- name: AWS_WEB_IDENTITY_TOKEN_FILE
              value: /var/run/secrets/aws-load-balancer-controller/serviceaccount/token
            livenessProbe:
              failureThreshold: 2
              httpGet:
                path: /healthz
                port: 61779
                scheme: HTTP
              initialDelaySeconds: 30
              timeoutSeconds: 10
            name: controller
            ports:
            - containerPort: 9443
              name: webhook-server
              protocol: TCP
            resources:
              limits:
                cpu: 200m
                memory: 500Mi
              requests:
                cpu: 100m
                memory: 200Mi
            securityContext:
              allowPrivilegeEscalation: false
              readOnlyRootFilesystem: true
              runAsNonRoot: true
            volumeMounts:
            - mountPath: /tmp/k8s-webhook-server/serving-certs
              name: cert
              readOnly: true
            - mountPath: /var/run/secrets/aws-load-balancer-controller/serviceaccount
              name: aws-iam-token
              readOnly: true
          priorityClassName: system-cluster-critical
          securityContext:
            fsGroup: 1337
          serviceAccountName: aws-load-balancer-controller
          terminationGracePeriodSeconds: 10
          volumes:
          - name: cert
            secret:
              defaultMode: 420
              secretName: aws-load-balancer-webhook-tls
          - name: aws-iam-token
            projected:
              defaultMode: 420
              sources:
              - serviceAccountToken:
                  audience: sts.amazonaws.com
                  expirationSeconds: 86400
                  path: token
    ---
    

    Replace the following:

    • CLUSTER_UID: your cluster's UID— for example, bbc7d232-21f6-4bb1-90dd-4b064cf8ccf8
    • AWS_VPC_ID: the ID of your AWS VPC— for example, vpc-1234567890abc
    • LB_CONTROLLER_ROLE_ARN: the ARN of the AWSLBControllerRole role
    • AWS_REGION: your cluster's AWS region— for example, us-east-1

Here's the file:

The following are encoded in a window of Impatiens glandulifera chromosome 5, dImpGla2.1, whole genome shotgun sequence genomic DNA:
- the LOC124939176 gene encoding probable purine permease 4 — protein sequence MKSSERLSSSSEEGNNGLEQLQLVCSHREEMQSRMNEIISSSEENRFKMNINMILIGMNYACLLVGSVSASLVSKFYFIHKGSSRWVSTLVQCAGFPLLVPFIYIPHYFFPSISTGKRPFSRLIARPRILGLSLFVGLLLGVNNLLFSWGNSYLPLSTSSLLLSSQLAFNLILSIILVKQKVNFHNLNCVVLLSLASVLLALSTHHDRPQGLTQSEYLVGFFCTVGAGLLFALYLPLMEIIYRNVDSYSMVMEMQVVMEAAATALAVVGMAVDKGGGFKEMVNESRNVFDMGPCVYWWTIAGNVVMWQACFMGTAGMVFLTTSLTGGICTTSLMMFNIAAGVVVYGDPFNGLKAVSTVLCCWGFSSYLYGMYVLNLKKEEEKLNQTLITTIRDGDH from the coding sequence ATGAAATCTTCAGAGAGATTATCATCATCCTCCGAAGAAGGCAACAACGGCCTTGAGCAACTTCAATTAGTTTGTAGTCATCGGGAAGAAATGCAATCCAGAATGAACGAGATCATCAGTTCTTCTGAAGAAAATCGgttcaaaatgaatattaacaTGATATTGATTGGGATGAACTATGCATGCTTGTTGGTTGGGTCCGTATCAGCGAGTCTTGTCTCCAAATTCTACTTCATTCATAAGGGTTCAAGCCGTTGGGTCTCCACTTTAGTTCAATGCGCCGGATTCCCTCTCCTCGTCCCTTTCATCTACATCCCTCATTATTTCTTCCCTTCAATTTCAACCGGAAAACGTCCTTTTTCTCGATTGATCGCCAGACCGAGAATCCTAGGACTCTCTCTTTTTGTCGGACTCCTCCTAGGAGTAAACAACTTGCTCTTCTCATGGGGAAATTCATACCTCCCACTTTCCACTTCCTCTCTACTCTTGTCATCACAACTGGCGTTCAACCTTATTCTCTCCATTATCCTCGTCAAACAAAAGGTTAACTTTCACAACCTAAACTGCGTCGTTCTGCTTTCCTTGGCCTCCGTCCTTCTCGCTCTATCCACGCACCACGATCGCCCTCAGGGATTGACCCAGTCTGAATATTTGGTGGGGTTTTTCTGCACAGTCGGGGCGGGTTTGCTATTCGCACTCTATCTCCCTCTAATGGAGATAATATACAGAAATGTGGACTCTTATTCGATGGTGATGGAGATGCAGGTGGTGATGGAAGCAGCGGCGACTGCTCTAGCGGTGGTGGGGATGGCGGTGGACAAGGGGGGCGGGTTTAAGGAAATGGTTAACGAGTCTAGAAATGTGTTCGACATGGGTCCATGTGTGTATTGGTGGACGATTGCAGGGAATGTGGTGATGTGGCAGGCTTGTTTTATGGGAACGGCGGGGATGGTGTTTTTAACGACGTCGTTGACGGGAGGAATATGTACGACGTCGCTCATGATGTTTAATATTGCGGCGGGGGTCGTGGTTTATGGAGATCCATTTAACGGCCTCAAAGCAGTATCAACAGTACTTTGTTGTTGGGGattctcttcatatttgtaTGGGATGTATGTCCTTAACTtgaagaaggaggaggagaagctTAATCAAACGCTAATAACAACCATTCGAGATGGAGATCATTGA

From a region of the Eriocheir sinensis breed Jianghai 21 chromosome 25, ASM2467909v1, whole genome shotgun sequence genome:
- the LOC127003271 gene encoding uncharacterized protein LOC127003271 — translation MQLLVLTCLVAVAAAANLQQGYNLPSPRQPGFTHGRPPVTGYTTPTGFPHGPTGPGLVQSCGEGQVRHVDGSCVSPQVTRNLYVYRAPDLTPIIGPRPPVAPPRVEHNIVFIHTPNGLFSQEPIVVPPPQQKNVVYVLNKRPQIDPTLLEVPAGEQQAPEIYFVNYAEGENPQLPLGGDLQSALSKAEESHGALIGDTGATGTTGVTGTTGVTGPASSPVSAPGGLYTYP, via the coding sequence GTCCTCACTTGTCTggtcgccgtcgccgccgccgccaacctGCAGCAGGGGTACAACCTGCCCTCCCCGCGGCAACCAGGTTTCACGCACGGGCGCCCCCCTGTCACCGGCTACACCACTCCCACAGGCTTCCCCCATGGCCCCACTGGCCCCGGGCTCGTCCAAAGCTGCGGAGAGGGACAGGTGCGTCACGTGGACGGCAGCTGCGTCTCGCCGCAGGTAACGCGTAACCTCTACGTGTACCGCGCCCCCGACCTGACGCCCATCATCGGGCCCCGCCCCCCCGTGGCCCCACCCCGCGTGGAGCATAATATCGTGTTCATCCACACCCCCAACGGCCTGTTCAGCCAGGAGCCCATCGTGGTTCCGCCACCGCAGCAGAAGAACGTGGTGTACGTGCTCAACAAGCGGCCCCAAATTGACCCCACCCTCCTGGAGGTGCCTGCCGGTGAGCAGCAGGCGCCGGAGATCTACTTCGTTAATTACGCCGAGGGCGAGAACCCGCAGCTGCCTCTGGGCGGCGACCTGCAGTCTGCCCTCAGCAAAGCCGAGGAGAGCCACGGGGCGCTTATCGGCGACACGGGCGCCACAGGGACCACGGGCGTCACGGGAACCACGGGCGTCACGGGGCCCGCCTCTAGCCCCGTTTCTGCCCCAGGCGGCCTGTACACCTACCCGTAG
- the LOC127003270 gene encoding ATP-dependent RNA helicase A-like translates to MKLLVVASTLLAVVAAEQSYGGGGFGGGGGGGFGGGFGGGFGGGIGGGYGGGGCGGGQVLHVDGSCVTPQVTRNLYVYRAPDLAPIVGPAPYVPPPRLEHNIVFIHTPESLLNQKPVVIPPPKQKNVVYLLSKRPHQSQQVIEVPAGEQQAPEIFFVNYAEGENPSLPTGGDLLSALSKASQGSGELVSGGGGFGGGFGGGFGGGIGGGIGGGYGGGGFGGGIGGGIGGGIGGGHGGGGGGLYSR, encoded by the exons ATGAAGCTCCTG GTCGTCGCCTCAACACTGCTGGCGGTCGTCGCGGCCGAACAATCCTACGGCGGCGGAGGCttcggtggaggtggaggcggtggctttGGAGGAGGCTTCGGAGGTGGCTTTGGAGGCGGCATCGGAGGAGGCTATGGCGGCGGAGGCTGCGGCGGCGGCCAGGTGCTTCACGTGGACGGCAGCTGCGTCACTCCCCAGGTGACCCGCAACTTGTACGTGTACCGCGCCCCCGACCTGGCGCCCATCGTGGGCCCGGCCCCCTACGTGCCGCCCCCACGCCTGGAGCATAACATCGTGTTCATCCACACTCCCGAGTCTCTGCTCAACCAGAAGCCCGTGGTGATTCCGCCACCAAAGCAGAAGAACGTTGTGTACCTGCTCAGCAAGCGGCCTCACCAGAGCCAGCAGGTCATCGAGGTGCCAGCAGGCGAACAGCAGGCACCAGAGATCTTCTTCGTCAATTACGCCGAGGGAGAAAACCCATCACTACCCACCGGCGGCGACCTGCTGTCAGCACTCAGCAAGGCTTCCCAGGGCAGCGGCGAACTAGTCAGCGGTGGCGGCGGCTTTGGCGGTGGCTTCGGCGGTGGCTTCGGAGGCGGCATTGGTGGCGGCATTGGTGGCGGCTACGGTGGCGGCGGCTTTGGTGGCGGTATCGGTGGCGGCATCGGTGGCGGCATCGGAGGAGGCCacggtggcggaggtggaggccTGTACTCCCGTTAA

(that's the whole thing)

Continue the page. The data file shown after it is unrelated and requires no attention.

4. Apply the controller to your cluster.

    env HTTPS_PROXY=http://localhost:8118 \
      kubectl apply -f v2_4_0_full.yaml
    

    Anthos clusters on AWS installs the ALB Ingress controller.

Creating an ALB

In this section, you create an example ALB that serves a remake of the game 2048.

  1. Copy the following YAML configuration into a file named 2048.yaml. The configuration creates a Kubernetes Namespace, Service, and Deployment. The Deployment is exposed using an Ingress.

    apiVersion: v1
    kind: Namespace
    metadata:
      name: "2048-game"
    ---
    apiVersion: v1
    kind: Service
    metadata:
      name: "service-2048"
      namespace: "2048-game"
    spec:
      ports:
        - port: 80
          targetPort: 80
          protocol: TCP
      type: NodePort
      selector:
        app: "2048"
    ---
    apiVersion: apps/v1
    kind: Deployment
    metadata:
      name: "2048-deployment"
      namespace: "2048-game"
    spec:
      selector:
        matchLabels:
          app: "2048"
      replicas: 5
      template:
        metadata:
          labels:
            app: "2048"
        spec:
          containers:
          - image: alexwhen/docker-2048
            imagePullPolicy: Always
            name: "2048"
            ports:
            - containerPort: 80
    ---
    apiVersion: extensions/v1beta1
    kind: Ingress
    metadata:
      name: "2048-ingress"
      namespace: "2048-game"
      annotations:
        kubernetes.io/ingress.class: alb
        alb.ingress.kubernetes.io/scheme: internet-facing
      labels:
        app: 2048-ingress
    spec:
      rules:
        - http:
            paths:
              - path: /*
                backend:
                  serviceName: "service-2048"
                  servicePort: 80
    
  2. Use kubectl to apply the configuration to your cluster.

    env HTTPS_PROXY=http://localhost:8118 \
      kubectl apply -f 2048.yaml
    
  3. Use kubectl to check the status of the Ingress resource.

    env HTTPS_PROXY=http://localhost:8118 \
      kubectl get ingress -n 2048-game 2048-ingress
    

    The status of your Ingress appears. The ADDRESS column contains the endpoint of your Ingress.

    NAME           HOSTS   ADDRESS                                                             PORTS   AGE
    2048-ingress   *       123456-2048game-2048ingr-6fa0-abcdefg.us-east-1.elb.amazonaws.com   80      2m19s
    
  4. Navigate to the ALB endpoint in a browser. For example: http://123456-2048game-2048ingr-6fa0-abcdefg.us-east-1.elb.amazonaws.com The 2048 game appears.

What's next